Mahakatyayana replied, “You’ve asked why those who die do not return. Before I answer first let me ask you a question. If someone were put in jail for a crime, could he return home at his convenience?”
“No,” said the non-Buddhist, “of course not.”
Katyayana continued, “When people descend to rebirth in the hells, it’s just the same and they can’t return; in fact, they are even less free to leave.”
The non-Buddhist said, “Granted that those born in the hells cannot return, still, those born in the heavens are very free. Why has none of them ever sent a letter home informing his family of his whereabouts?”
Katyayana said, “What you say has principle, but, by way of analogy, suppose someone slipped and fell into a toilet, not a flush toilet – obviously no one could fall into a flush toilet – but into a pit toilet about as big as a bedroom. Once he got out, would he decide he liked the aroma there and jump back in again?”
“Heavens no,” exclaimed the non-Buddhist.
“The world of men,” said Katyayana, “is just like a toilet, and birth in the heavens is like getting out. That’s why no one comes back. Even if they did, there’s the time difference to consider. For example, one day and night in the Heaven of the Thirty-Three is equal to one hundred years in the world of men. Born there, it would take a couple of days to find a place to stay and get settled, and by the time one returned on the third day, one’s friends would have long been dead.”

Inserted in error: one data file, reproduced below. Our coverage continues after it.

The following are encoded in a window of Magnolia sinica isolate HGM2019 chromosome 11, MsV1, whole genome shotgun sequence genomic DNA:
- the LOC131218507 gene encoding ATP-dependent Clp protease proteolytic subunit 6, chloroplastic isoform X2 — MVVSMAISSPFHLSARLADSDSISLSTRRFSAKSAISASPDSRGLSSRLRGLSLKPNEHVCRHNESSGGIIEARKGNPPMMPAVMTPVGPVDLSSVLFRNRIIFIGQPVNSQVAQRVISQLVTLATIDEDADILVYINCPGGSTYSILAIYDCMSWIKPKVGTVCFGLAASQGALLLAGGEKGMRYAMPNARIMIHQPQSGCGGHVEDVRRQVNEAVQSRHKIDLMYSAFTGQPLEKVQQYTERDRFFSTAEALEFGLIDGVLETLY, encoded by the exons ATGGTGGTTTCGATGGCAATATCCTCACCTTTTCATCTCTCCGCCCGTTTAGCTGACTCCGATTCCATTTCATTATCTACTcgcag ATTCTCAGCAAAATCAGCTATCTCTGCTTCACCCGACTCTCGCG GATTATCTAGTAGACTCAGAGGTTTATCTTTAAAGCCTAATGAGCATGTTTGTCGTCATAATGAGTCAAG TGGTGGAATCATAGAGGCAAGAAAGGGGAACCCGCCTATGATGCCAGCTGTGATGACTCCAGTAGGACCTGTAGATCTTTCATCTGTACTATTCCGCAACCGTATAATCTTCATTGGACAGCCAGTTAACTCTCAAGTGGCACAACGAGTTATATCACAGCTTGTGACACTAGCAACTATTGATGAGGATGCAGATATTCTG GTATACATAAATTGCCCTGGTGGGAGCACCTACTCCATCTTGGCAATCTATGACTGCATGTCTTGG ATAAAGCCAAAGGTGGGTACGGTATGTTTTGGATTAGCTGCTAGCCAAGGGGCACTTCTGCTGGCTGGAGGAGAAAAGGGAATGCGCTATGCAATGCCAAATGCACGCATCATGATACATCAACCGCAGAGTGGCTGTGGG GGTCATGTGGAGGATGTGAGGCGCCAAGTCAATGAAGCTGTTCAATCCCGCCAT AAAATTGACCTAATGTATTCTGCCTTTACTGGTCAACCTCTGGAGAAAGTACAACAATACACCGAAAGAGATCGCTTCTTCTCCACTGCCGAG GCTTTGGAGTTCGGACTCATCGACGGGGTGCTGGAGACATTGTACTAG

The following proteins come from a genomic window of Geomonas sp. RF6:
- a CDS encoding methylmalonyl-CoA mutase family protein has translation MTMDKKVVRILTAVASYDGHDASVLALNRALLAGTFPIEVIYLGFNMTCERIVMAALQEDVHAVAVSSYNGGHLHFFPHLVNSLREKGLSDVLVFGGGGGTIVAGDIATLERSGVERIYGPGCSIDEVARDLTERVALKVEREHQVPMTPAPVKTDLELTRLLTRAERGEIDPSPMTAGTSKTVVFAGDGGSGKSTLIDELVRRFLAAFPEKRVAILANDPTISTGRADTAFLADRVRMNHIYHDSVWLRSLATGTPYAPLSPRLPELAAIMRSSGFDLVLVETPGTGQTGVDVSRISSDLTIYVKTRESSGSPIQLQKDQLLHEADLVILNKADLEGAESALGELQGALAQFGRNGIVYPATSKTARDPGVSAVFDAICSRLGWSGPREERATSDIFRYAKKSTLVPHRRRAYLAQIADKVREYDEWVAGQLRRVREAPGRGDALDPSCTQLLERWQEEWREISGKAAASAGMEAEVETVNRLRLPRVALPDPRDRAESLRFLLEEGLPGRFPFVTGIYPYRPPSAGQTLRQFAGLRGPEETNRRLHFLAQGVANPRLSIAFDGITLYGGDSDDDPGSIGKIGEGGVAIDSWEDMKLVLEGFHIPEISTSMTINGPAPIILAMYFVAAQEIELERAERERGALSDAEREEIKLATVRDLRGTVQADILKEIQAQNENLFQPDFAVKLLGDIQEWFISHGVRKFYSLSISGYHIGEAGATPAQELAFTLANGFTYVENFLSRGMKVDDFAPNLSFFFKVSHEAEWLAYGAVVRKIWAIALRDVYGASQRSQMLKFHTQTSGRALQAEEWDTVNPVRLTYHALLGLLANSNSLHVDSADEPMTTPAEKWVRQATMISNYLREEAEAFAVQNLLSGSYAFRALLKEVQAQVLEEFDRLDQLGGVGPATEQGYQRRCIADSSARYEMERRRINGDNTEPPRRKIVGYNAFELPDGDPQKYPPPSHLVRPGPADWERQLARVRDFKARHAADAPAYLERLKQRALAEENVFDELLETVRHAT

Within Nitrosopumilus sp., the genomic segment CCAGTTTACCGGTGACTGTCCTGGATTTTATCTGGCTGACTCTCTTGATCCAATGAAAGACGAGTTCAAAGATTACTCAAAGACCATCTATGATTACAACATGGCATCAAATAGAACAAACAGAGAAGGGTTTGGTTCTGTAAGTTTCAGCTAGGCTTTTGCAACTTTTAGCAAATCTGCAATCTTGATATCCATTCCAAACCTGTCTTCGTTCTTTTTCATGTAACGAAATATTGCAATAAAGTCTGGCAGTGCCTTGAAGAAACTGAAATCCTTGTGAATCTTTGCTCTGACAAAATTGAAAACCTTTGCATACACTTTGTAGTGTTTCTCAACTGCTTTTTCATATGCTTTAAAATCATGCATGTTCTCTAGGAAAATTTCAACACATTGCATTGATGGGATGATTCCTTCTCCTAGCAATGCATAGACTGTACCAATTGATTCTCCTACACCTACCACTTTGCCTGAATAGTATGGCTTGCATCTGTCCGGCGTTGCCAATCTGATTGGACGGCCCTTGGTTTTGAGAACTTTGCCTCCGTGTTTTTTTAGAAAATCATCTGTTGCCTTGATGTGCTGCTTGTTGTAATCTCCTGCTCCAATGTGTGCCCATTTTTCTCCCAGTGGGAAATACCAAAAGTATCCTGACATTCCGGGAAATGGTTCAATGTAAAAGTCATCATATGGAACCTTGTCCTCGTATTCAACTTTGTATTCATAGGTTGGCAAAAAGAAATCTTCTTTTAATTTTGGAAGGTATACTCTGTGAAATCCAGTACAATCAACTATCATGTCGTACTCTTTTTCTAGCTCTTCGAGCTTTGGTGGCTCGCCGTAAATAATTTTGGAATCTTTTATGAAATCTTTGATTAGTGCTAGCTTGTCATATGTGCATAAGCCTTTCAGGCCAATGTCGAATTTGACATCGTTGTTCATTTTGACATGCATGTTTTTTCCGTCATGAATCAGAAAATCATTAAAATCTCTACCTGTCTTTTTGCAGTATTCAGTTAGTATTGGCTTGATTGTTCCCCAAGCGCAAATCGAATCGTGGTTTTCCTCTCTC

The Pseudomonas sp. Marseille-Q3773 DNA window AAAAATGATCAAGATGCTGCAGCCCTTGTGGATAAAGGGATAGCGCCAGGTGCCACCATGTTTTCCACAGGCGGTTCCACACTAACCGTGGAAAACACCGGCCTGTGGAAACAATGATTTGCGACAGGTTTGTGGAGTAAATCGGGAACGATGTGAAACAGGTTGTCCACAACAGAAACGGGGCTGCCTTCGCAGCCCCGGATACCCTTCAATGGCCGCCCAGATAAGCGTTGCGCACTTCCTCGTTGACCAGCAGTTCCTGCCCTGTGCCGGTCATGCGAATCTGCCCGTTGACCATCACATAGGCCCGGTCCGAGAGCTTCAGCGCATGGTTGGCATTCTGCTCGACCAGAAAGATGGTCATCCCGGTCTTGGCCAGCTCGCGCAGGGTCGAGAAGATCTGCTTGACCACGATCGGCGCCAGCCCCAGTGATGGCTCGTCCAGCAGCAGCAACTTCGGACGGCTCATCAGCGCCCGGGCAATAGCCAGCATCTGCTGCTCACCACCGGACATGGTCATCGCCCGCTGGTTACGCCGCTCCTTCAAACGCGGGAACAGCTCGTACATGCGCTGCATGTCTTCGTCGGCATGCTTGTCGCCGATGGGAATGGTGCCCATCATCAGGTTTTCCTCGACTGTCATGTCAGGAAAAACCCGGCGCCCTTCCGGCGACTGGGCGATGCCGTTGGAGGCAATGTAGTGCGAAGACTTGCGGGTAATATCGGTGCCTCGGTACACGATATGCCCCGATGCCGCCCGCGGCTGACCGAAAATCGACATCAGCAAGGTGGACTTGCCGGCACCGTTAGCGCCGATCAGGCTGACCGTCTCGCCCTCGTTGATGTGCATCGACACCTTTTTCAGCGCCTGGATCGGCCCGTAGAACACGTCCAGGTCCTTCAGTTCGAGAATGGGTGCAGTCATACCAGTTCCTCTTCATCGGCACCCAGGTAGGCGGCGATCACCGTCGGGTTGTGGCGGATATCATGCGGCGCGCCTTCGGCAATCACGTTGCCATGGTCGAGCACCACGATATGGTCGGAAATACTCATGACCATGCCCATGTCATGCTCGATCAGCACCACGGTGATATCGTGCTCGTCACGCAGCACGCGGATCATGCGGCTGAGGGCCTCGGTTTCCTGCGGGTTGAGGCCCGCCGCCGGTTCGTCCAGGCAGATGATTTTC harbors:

Thus, Mahakatyayana’s eloquence defeated non-Buddhists who were attached to the idea of annihilation or permanence; they lost every time.
Katyayana’s name also means “fan cord.” Soon after he was born his father died and his mother wanted to remarry, but the child was a tie, like a fan cord, which prevented her from doing so. He is also called “good shoulders” because his shoulders were beautiful, and “victorious thinker” because his eloquence was unobstructed.
There are four kinds of unobstructed eloquence:
Because he had these four kinds of unobstructed eloquence, Mahakatyayana was the foremost of the Buddha’s disciples in debate.
Mahakausthila was Shariputra’s maternal uncle. His name means “big knees,” because big knees ran in the family. He, too, was gifted in debate. In order to defeat his nephew, he went to Southern India to study non-Buddhist debating theories, rushing through his meals and gulping down water, studying so hard that he didn’t even take time to wash his face or cut his nails. His nails grew so long, in fact, that he was nick-named, “The long-nailed Brahmin.”